Bookish Confessions is a new feature on Mostly YA Lit. Inspired by The Broke and the Bookish’s Top Ten Tuesday prompt on blogging confessions, I realized I had so many bookish or blogger confessions that I needed more time to explore them all. Once every two weeks, I’ll share one shameful truth about me as a reader, blogger and booklover. Ready? Let’s go!
Yup, it’s true.
I don’t like big books, and I cannot lie.
I know I’m supposed to be like, “Yay, big tomes! Yay, more words! Yay, more of living in this book’s world!”
I am, after all, someone who spends half her free time reading and writing and tweeting and instagramming and tumblring about books.
I don’t like big books.
When I see a 500+ page novel, my palms get sweaty. My brain starts thinking through how many hours it will take to read it. And my body gets in fight-or-flight mode.
Other people see big books as a challenge, an accomplishment. And I wish I could see them that way. But truthfully?
They just get used as coasters.
I’m here, I’m admitting it.
I DON’T LIKE BIG BOOKS AND I CANNOT LIE.
I DON’T LIKE BIG BOOKS, AND HERE’S WHY:
1. They’re heavy.
It might be just that I’m getting old, but this is seriously the number one reason I don’t like big books. They HURT to carry around and hold, man! I’m one of those people who brings books with me everywhere. Carrying around Ulysses, or even a big hardcover like Gemina tires out my shoulders and makes my whole bag bulky.
Also, have you ever dropped a big book on your face (or arm, or leg)? It really, really hurts.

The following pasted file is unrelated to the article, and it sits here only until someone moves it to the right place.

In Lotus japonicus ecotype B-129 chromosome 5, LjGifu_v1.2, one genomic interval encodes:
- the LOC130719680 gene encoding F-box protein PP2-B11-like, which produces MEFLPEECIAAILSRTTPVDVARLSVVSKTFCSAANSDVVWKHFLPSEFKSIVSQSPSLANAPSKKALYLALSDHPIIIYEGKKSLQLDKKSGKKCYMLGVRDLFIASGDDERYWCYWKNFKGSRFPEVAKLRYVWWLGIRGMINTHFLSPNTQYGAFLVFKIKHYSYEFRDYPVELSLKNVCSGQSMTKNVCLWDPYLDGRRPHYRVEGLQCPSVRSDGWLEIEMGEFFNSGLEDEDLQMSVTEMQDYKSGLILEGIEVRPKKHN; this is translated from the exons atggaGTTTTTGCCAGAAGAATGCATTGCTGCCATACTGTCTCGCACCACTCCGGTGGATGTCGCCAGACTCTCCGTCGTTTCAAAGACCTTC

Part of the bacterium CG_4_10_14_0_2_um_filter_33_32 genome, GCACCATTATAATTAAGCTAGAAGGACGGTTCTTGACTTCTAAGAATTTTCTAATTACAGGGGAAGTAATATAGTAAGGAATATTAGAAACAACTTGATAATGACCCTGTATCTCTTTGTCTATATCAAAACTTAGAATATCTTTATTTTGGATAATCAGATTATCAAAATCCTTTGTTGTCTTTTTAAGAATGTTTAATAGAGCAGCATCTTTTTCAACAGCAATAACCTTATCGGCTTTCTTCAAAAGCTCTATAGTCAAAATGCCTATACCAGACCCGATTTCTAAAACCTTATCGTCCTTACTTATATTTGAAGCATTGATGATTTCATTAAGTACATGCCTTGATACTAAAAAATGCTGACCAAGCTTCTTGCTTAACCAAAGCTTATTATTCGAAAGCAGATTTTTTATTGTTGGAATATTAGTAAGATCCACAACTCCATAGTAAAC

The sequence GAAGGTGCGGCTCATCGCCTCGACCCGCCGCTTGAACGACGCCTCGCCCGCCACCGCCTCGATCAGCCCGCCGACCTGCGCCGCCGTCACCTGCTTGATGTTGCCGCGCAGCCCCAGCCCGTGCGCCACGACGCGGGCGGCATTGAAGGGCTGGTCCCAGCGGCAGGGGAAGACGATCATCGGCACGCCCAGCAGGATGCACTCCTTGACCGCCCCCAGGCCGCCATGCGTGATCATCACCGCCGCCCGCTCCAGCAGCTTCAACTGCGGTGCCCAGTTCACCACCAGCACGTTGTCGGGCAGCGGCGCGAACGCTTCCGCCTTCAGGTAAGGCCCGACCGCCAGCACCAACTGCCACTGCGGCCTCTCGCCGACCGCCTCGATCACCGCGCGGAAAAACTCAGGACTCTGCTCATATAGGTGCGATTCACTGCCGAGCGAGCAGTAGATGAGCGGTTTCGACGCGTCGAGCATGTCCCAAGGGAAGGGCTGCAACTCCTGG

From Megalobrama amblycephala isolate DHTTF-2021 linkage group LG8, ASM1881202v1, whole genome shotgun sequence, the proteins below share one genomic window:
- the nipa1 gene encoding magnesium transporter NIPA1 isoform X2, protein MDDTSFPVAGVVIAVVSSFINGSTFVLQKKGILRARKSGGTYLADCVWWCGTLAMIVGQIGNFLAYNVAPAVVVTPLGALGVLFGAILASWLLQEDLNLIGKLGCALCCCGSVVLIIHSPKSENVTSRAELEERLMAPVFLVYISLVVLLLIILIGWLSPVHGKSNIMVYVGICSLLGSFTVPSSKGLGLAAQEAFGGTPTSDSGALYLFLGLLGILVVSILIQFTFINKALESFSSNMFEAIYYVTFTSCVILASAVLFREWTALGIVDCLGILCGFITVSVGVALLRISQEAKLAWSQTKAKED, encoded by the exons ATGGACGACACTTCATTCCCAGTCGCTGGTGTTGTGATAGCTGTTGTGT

This is my second weirdo admission: I FAR prefer paperbacks to hardcovers. Again, it’s all about the weight. And fitting it into my purse. And the fact that hardcovers tend to have pointy edges that can stab you.
3. They tend to be slower-paced, or have a lot more description
I know, I know. It’s part of the book. But honestly, I get so bored when there’s too much description of landscape or world or just…too much description in general. This is my whole issue with fantasy books and why I often can’t get into them – there’s just too much filler! Call me a lazy reader, call me a cultural pig, but there you are.
4. If they don’t have too much description, they have too much of everything.
Books, to me, should be well-edited and tight. They should only say what they need to and not a word more. Unless you’re writing, again, Ulysses, or something epic that really, really needs a ton of words or pages to say it in (again, Illuminae and Gemina come to mind), I’m pretty sure you don’t need that big a book.
5. They’re a time commitment that I’m not often willing to make.
And herein lies the real problem with big books. As a blogger, I receive, buy, and borrow tons and tons of books. When faced with a big book that will take me 2-3 weeks to read, versus three shorter books that will take me three weeks to read? I always choose the shorter ones. I’m sorry, Big Books.
All that said, I leave you with three big books I’ve read recently that were worth the heaviness, the pain, the description, the wordiness, and the time. Click on the covers to read why:
Confession time: Are you on the I Like Big Books and I Cannot Lie train, or are you Big Book Side-Eyer like me? Let me know in the poll below – and if you have other big books you think are really, really worth it, let me know in the comments!
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